As we continue to move further down the Red Sox farm system in our community farm system rankings, the votes continue to finish closely. This one was close to a tie, but ultimately the vote went to Sam Travis. It’s an interesting contrast here, with Travis getting the spot right after a recently drafted high school pitcher with no professional experience. Either way, Sam Travis is our number seven Red Sox prospect.
Travis was Boston’s second round selection in the 2014 draft — the same draft that netted them Michael Chavis — out of the University of Indiana. He didn’t have a ton of hype coming out of college, but he was still a relatively polished bat who was expected to be able to move through the system in a fairly quick manner. Sure enough, the first baseman was mostly able to do that. He played in Lowell immediately upon being drafted, and after posting an .813 OPS in 40 games he got a promotion to Greenville to end that season. He hit well there, too, albeit in only 27 games, and the team saw that as enough to have Travis begin the 2015 season in Salem. Once again, he hit well posting an .845 OPS in the first half of the season and earning a mid-year promotion to Portland. He just continued to hit against Double-A competition, finishing with an .821 OPS at the level. He’d end that season by posting an .899 OPS in the Arizona Fall League. After getting an invite to spring training prior to the 2016 season and shining in the Grapefruit League, Travis was set to start the year in Pawtucket and eventually make his major-league debut. Instead, he tore his ACL in May and didn’t get to play again that year.
All of this led to 2017 being a big prove it year for Travis. On the one hand, he had done nothing but hit heading into that injury-shortened 2016 season. On the other hand, he had some issues with his scouting reports that we’ll get to in a minute and was entering his age-23 season. It was time to show he was a legitimate starting-caliber first baseman at the highest level. Unfortunately, the 2017 season didn’t go exactly as planned. He did make his major-league debut last year and had a few exciting moments, but he really didn’t show anything close to what would be required for confidence in him taking over first base on a full-time basis. Most of his year was spent in Pawtucket, and he wasn’t great there either, hitting .270/.351/.373 in 304 plate appearances. It wasn’t a disaster of a year by any means, but it also was the worst season he’s had as a professional.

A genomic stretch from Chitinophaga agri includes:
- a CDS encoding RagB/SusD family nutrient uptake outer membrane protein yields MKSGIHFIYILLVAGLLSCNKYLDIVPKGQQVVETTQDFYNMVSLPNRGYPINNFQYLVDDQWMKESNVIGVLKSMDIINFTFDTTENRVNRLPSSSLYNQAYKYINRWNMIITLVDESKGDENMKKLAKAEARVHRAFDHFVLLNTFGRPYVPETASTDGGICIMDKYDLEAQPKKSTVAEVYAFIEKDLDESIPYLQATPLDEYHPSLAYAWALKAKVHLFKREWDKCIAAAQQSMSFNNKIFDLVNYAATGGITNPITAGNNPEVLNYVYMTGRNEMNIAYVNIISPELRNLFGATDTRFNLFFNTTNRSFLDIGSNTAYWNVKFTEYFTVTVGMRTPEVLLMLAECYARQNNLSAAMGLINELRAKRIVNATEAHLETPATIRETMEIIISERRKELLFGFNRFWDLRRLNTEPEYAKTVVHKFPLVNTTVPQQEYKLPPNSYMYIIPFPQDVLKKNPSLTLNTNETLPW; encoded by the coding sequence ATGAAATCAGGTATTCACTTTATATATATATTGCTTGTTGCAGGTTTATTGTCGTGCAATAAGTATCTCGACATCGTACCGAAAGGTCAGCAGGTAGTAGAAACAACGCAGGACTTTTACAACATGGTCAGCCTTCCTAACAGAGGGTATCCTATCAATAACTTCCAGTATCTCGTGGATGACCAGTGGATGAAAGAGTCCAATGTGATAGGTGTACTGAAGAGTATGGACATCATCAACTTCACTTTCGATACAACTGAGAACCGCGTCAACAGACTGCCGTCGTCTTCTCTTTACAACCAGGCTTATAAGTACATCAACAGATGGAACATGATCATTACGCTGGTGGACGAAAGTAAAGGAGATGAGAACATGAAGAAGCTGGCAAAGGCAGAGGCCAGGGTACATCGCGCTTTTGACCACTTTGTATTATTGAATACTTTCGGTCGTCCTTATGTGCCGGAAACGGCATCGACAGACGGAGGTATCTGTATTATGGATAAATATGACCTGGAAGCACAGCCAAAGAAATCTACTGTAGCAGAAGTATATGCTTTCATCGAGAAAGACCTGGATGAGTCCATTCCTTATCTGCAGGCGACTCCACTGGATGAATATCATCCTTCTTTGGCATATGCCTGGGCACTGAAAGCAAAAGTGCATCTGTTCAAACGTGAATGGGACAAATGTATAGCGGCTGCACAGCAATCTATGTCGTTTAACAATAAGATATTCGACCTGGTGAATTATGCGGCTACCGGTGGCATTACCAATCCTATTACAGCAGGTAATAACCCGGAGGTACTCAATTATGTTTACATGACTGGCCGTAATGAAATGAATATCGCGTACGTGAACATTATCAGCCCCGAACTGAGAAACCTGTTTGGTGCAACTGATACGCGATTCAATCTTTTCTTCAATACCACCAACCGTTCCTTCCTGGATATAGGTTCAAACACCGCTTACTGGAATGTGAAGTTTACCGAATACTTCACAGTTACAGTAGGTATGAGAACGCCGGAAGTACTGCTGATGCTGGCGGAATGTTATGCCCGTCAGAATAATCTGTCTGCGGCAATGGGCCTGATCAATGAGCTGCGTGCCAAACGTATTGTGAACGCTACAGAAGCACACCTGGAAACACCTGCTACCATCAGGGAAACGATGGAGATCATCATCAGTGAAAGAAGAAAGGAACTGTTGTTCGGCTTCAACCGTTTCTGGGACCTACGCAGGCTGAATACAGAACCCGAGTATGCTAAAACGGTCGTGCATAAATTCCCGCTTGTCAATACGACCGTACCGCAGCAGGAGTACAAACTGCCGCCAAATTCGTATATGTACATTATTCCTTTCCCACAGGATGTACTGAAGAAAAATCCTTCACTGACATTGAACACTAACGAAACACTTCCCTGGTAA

As far as the scouting reports go, Travis is essentially a known quantity at this point. Defensively, he’s really a first base-only profile, though the team will try to get him some reps in the corner outfield spots to increase his value a bit. Still, defense is not where his value is coming from. If Travis is going to be a good major leaguers, he’ll have to hit. His hit tool and general ability to get good wood on the ball is his best quality, and the big reason he was a second round pick and succeeded through most of his run through the minors. Unfortunately, he hasn’t shown any in-game power of his professional career. There is potential here that can still come out, and perhaps a new coaching staff can extract this from Travis, but it hasn’t been shown yet. It’s possible to succeed as a first baseman without power, too, but it generally requires an elite hit tool and/or elite defense. Travis has neither of those.
That’s not to say he should be brushed aside heading into 2018, though. Travis is still in the teams’ plans and is someone whose name you should fully expect to hear in the coming season. He likely won’t make the Opening Day roster without an injury, but if someone does go down or Hanley Ramirez struggles again, Travis could get another chance. This upcoming season is a huge one for the Indiana product. He’s still trying to prove he can be the first baseman of the future for the Red Sox, and all of a sudden he has guys like Michael Chavis and (to a lesser extent) Josh Ockimey getting closer to being major-league ready. If Travis doesn’t prove it this year, he may have waited too long.
Here’s our list so far:
- Jason Groome
- Michael Chavis
- Tanner Houck
- Bryan Mata
- Jalen Beeks
- Alex Scherff
- Sam Travis
Now, we move on to the eighth spot on our list. As always, head down into the comments and “rec” the comment corresponding the player for whom you’d like to vote. Make sure you’re a member of the blog before you do so of course. Additionally, if there is a player you’d like to vote for, leave a comment of your own saying “Vote for Player X here”. That comment will count as his first vote. For more information on this system, scroll to the bottom of this post. Until next time...